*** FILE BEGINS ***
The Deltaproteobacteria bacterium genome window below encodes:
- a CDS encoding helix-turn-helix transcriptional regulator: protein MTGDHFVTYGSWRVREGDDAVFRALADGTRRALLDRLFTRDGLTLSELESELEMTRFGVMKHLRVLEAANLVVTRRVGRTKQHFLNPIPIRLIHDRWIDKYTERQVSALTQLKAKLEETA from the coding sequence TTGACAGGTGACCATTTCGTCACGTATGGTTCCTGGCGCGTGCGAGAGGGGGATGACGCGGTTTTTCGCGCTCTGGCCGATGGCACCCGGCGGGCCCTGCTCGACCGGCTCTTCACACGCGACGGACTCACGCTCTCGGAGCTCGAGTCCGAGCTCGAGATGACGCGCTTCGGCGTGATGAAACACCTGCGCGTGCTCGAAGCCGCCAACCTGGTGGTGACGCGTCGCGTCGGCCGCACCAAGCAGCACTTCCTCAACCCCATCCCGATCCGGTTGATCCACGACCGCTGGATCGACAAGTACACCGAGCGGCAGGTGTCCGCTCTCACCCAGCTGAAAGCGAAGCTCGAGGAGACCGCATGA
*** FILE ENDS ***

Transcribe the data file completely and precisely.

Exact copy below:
The Deltaproteobacteria bacterium genome window below encodes:
- a CDS encoding helix-turn-helix transcriptional regulator: protein MTGDHFVTYGSWRVREGDDAVFRALADGTRRALLDRLFTRDGLTLSELESELEMTRFGVMKHLRVLEAANLVVTRRVGRTKQHFLNPIPIRLIHDRWIDKYTERQVSALTQLKAKLEETA from the coding sequence TTGACAGGTGACCATTTCGTCACGTATGGTTCCTGGCGCGTGCGAGAGGGGGATGACGCGGTTTTTCGCGCTCTGGCCGATGGCACCCGGCGGGCCCTGCTCGACCGGCTCTTCACACGCGACGGACTCACGCTCTCGGAGCTCGAGTCCGAGCTCGAGATGACGCGCTTCGGCGTGATGAAACACCTGCGCGTGCTCGAAGCCGCCAACCTGGTGGTGACGCGTCGCGTCGGCCGCACCAAGCAGCACTTCCTCAACCCCATCCCGATCCGGTTGATCCACGACCGCTGGATCGACAAGTACACCGAGCGGCAGGTGTCCGCTCTCACCCAGCTGAAAGCGAAGCTCGAGGAGACCGCATGA